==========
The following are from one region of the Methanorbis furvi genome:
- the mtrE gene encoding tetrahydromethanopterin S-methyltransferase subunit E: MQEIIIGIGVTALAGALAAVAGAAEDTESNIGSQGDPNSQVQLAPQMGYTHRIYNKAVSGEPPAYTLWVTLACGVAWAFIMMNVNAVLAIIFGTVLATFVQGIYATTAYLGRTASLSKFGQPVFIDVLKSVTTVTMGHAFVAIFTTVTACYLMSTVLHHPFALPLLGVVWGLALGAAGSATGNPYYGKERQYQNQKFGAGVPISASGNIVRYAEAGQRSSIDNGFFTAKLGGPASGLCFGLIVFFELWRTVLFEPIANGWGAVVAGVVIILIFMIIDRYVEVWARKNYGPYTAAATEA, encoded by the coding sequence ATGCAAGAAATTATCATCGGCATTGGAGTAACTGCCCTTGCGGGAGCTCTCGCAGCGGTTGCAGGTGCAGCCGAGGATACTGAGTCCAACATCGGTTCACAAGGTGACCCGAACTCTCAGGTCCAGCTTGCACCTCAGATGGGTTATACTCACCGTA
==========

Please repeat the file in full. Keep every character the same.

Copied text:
The following are from one region of the Methanorbis furvi genome:
- the mtrE gene encoding tetrahydromethanopterin S-methyltransferase subunit E: MQEIIIGIGVTALAGALAAVAGAAEDTESNIGSQGDPNSQVQLAPQMGYTHRIYNKAVSGEPPAYTLWVTLACGVAWAFIMMNVNAVLAIIFGTVLATFVQGIYATTAYLGRTASLSKFGQPVFIDVLKSVTTVTMGHAFVAIFTTVTACYLMSTVLHHPFALPLLGVVWGLALGAAGSATGNPYYGKERQYQNQKFGAGVPISASGNIVRYAEAGQRSSIDNGFFTAKLGGPASGLCFGLIVFFELWRTVLFEPIANGWGAVVAGVVIILIFMIIDRYVEVWARKNYGPYTAAATEA, encoded by the coding sequence ATGCAAGAAATTATCATCGGCATTGGAGTAACTGCCCTTGCGGGAGCTCTCGCAGCGGTTGCAGGTGCAGCCGAGGATACTGAGTCCAACATCGGTTCACAAGGTGACCCGAACTCTCAGGTCCAGCTTGCACCTCAGATGGGTTATACTCACCGTA